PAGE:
The Medium-Term Budget Policy Statement (MTBPS) is an update by the National Treasury of the South African government’s financial health relative to what was proposed in the main Budget Review tabled in February.
In his opening remarks Finance Minister Tito Mboweni presented an Aloe ferox to the House, which he highlighted had survived a bitter cold winter during which the ground had become hard.
The Minister likened this plant to the toil that the average South African has been enduring through these challenging economic times.
While the 2019 MTBPS provided a reasonable framework given the challenging circumstances, Minister Mboweni emphasised that the timely implementation of much-needed structural reform was the silver bullet that would provide the fundamental support required for the South African economy to grow meaningfully and sustainably.
In sum, the MTBPS highlighted that chronically poor economic growth is putting pressure on tax revenue collection, while expenditure pressures continue to mount as the government continues to offer assistance to ailing state-owned entities (especially Eskom). Indeed, the combination of these factors has put the government between a rock and a hard place, as sovereign debt continues to rise at increasingly unsustainable levels.
Highlights of the budget:
- In line with expectations, there was a material deterioration in the fiscal deficit. The estimate for the main budget balance widened to an average of -6.2% of GDP in 2019/20, compared to the -4.7% estimate from the 2019 Budget Review.
- There were no announcements of tax increases. The Treasury acknowledged that tax measures implemented in recent years have not translated into stronger economic growth. However, given the severity of revenue under-collection, they will still consider additional tax measures in the 2020 Budget Review.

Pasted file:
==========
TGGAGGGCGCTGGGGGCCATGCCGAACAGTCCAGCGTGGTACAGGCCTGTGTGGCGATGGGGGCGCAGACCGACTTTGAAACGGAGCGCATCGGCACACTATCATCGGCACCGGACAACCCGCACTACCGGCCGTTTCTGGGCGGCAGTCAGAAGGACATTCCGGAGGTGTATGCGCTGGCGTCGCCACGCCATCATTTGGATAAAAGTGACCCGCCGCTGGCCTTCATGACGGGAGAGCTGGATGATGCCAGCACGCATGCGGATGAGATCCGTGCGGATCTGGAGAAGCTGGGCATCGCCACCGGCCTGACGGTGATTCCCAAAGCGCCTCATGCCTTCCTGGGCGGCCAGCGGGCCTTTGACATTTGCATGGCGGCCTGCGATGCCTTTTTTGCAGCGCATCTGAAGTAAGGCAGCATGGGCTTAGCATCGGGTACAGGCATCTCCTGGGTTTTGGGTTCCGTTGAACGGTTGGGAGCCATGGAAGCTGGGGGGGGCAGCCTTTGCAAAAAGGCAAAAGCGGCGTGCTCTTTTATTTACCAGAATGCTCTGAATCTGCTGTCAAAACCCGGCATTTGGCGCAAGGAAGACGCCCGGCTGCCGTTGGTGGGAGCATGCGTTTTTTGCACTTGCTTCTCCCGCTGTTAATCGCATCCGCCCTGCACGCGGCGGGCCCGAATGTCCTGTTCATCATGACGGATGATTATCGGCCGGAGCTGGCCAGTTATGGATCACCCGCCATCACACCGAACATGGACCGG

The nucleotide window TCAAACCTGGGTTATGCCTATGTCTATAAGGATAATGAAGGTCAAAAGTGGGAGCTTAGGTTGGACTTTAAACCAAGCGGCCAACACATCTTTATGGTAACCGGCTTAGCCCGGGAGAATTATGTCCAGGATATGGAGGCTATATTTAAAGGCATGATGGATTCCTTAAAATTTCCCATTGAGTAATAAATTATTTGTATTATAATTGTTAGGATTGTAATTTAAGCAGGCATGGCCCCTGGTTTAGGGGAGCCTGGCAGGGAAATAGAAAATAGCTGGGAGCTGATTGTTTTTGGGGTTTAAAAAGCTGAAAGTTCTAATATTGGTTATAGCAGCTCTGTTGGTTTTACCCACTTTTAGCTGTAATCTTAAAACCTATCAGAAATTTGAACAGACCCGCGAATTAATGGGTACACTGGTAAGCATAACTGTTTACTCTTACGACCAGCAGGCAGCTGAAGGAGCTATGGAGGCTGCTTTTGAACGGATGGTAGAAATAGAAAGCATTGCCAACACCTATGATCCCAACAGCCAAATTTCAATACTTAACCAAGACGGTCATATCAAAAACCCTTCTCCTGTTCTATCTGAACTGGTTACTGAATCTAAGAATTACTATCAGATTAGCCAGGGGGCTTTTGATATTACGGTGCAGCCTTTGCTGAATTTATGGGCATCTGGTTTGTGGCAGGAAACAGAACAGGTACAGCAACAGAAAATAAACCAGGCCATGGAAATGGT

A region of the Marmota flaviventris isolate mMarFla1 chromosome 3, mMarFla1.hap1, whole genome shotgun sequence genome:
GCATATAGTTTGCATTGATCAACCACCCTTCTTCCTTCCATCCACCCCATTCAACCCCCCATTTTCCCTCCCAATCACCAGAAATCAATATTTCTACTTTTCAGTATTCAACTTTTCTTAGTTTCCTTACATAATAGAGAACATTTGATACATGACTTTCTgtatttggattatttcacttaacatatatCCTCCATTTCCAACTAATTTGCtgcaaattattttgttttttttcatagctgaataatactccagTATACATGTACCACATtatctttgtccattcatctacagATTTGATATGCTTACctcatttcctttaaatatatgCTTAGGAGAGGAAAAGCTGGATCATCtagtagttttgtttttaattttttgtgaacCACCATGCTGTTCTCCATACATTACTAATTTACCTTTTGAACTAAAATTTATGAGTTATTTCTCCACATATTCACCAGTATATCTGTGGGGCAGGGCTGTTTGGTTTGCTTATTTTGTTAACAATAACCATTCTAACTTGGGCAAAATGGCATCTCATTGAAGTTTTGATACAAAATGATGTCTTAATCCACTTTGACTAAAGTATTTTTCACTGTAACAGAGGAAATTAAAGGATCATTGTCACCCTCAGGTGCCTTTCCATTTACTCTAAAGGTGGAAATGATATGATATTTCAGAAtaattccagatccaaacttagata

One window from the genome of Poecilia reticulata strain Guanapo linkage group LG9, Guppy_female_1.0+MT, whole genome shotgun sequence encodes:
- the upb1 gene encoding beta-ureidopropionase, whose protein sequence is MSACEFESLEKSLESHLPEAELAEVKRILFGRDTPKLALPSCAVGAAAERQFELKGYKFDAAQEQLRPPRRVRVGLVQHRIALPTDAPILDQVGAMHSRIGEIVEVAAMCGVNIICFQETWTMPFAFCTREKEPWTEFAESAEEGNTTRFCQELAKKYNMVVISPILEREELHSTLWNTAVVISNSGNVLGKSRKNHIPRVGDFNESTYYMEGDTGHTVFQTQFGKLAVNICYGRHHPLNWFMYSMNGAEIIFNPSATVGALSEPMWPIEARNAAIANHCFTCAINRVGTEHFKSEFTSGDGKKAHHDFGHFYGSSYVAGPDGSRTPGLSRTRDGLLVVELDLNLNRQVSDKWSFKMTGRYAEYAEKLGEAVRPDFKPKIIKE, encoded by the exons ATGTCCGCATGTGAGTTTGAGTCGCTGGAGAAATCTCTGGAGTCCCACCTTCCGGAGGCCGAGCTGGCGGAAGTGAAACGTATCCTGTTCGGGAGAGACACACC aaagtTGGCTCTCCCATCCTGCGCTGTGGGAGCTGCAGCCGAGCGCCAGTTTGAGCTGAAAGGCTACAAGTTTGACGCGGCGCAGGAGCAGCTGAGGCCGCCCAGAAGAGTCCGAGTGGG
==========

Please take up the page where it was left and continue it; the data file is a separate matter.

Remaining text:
- Encouragingly, the expenditure ceiling (which excludes Eskom) was lowered for this year and the next two years.
- The reaction of the rand has been largely negative, with the R186 bond yield spiking by roughly 16bps from yesterday’s close on release of the budget.
- A wider fiscal deficit combined with a higher debt-to-GDP ratio through the forecast horizon will be credit negative for Moody’s sovereign rating decision. However, we remain of the view that South Africa will maintain its investment grade rating status, although the possibility of being placed on a negative outlook has increased.
- Equity prices have also been adversely affected, with the JSE All Share Index falling by approximately 0.3% from yesterday’s close. In all, much needed structural reforms that lend support to lifting potential economic growth and consequently equity prices will need to be announced in the February 2020 Budget Review.